It’s no secret that ad blockers are putting a dent in advertising-based business models on the web. This has produced a range of reactions, from relatively polite whitelisting asks (TechCrunch does this) to dynamic redeployment of ads to avoid blocking. A new study finds that nearly a third of the top 10,000 sites on the web are taking ad blocking countermeasures, many silent and highly sophisticated.
Seeing the uptick in anti-ad-blocking tech, University of Iowa and UC Riverside researchers decided to perform a closer scrutiny (PDF) of major sites than had previously been done. The researchers visited thousands of sites multiple times, with and without ad-blocking software added to the browser. By comparing the final rendered code of the page for blocking browsers versus non-blocking browsers, they could see when pages changed content or noted the presence of a blocker, even if they didn’t notify the user.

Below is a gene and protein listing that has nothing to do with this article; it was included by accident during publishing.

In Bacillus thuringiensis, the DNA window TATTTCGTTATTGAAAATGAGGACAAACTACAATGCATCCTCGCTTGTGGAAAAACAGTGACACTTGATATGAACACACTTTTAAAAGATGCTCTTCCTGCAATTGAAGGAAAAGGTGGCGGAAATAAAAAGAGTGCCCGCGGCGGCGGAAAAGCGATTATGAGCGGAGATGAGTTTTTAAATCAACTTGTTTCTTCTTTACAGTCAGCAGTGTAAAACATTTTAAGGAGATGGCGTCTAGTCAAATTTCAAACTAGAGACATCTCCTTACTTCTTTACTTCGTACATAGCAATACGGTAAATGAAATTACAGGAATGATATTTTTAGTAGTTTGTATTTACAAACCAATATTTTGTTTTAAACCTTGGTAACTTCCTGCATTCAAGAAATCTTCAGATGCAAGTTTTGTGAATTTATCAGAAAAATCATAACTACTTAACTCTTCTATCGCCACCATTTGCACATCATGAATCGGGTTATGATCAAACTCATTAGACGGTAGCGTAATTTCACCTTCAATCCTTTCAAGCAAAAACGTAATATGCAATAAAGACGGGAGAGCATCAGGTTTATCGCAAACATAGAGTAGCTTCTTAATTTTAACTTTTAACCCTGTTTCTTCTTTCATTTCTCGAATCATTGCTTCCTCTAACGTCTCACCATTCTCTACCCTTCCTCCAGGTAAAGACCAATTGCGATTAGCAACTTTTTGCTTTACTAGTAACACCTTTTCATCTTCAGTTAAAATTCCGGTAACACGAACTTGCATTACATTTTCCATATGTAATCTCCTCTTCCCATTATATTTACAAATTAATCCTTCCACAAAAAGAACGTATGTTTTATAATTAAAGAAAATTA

The result? 30.5 percent of the top 10,000 sites on the web are using some sort of ad-blocker detection, and 38.2 percent of the top 1,000.